Old: Yr byþ æþelinga and eorla gehwæs
    wyn and wyrþmynd, byþ on wicge fæger,
    fæstlic on færelde, fyrdgeatewa sum

    Modern: Yr is a source of joy and honour
    to every prince and knight;
    it looks well on a horse and
    is a reliable equipment for a journey

    • Viking Rune

      Hello Justin. Do you find any difficulty in following the chart above? It seems pretty intuitive, you simply substitute letters for runes as desribed.

  • Jake

    Hello, I’m doing a bit of my own research on the Elder Futhark and Anglo-Saxon Futhork, and I’m a bit confused with the two. In “Reading the past runes” by R I Page, the English letter ‘j’ is the rune ‘Jera’, and in this book the Anglo-Saxon rune is depicted as a cross ‘x’ with a vertical stave running through the middle. But this is also the depiction of the rune ‘Ior’ in the Younger Futhork, which is a completely different sound (“io” as in “Helios”), with a completely different meaning, and your translation of the letter ‘j’ for the rune Jera is a diamond with a vertical stave running through it. So my question is: which is the true Anglo-Saxon depiction of the rune Jera?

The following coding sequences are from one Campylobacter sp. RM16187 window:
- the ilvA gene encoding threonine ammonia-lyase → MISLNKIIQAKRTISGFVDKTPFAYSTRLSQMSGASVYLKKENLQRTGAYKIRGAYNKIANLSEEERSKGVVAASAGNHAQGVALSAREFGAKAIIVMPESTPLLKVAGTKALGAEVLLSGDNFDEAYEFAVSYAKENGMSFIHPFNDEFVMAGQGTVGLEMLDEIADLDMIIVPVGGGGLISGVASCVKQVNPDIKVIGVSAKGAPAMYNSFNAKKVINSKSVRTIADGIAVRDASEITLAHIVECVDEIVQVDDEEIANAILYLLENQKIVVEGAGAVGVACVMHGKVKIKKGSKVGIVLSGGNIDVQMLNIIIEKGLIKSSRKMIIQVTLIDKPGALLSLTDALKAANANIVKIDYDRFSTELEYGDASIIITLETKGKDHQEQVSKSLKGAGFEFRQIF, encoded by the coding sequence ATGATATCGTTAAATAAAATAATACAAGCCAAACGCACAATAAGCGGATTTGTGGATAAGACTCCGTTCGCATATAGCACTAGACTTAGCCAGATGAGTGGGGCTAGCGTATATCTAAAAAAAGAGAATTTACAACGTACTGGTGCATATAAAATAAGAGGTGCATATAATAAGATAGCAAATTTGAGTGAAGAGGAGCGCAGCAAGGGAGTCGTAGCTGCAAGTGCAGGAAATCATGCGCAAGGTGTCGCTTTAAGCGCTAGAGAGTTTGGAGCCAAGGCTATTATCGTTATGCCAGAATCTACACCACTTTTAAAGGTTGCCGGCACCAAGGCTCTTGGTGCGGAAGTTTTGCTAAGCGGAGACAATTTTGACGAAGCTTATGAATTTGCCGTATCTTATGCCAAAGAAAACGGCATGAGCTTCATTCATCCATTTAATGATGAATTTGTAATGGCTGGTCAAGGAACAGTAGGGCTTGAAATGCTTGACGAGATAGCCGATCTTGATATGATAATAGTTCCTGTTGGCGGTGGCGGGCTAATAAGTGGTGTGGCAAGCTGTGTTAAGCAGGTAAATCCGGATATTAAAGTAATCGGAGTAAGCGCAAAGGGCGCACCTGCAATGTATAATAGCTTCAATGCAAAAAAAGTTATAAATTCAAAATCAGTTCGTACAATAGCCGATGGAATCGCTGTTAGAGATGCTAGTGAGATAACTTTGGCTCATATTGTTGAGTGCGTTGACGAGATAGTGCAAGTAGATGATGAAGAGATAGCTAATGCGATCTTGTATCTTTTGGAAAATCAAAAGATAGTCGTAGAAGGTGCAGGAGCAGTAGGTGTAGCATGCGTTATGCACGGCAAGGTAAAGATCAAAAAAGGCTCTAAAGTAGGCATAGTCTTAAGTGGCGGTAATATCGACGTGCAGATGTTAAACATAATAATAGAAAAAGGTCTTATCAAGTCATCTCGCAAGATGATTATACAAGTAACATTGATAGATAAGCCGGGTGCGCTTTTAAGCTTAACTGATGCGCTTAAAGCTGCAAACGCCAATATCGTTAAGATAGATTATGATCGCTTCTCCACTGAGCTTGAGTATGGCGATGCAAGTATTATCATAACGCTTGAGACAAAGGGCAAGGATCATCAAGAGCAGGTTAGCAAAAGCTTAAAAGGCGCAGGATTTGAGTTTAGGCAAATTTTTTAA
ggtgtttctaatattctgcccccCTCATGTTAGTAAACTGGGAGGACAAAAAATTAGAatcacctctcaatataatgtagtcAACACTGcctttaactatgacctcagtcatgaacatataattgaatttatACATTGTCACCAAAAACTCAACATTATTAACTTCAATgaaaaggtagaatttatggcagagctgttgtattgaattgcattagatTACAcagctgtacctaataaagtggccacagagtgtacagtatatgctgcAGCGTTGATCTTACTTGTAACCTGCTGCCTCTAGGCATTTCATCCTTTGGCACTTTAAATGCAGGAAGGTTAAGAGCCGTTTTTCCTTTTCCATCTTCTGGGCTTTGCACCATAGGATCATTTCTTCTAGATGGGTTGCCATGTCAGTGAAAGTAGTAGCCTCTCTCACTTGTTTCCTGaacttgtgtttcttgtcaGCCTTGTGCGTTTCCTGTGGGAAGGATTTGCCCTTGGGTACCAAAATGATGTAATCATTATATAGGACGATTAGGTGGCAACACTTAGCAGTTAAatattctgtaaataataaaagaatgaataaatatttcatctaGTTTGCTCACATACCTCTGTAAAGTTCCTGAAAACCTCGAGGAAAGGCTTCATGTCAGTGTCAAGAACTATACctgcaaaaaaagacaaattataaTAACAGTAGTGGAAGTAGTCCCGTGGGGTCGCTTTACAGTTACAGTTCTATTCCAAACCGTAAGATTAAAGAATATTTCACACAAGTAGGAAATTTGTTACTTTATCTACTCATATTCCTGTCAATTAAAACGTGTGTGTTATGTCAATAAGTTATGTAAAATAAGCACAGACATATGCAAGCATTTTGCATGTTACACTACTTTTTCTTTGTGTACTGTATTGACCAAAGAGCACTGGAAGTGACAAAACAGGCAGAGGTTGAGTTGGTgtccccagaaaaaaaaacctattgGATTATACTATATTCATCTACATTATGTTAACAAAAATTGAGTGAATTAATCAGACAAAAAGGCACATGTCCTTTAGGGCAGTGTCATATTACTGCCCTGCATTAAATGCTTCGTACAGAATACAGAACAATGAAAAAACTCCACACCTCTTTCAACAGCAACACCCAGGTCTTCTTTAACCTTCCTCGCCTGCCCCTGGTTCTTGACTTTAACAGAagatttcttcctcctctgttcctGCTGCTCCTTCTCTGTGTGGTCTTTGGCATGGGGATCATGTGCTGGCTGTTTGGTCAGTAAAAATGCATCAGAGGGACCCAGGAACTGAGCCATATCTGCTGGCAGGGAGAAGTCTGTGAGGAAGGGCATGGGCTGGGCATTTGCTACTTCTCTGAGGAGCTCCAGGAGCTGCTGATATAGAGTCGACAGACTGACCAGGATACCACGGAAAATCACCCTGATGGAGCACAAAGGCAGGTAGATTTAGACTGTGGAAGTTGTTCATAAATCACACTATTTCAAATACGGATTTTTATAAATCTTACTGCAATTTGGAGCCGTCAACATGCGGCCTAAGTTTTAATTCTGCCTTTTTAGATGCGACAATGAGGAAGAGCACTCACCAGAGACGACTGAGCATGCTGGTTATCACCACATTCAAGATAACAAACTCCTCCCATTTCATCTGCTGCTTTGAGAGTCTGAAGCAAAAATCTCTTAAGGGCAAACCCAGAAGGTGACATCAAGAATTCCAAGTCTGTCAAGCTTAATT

I should mention the other book I’m using for cross-referencing is “The complete illustrated guide to runes” by Nigel Pennick.
    Thanks in advance for your help!
    Kind regards,

    • Viking Rune

      Hello Jake. First, we should not confound various types of runic alphabets. The word Futhork is usually applied to medieval runes, an alphabet of 27 runes based on the Younger Futhark set of 16 runes. The word Futhorc is usually applied to Anglo-Saxon runes. The word Futhark is applied to the Elder and the Younger Futhark.

      In the Elder Futhark, Proto-Germanic /j/ was transcribed with the rune jera
      In the Anglo-Saxon Futhorc, Old English /j/ was transcribed with the rune gēr. On the actual artifacts it is consistently written
      The lantern form appears in the manuscripts:
      Where there is the lantern form for gēr, there is also a separate rune for ior, which is, then
      In this case, it seems to be the bind rune of gyfu and is. It is not to be confounded with the Younger Futhark hagall rune, which looks the same.

      • Jake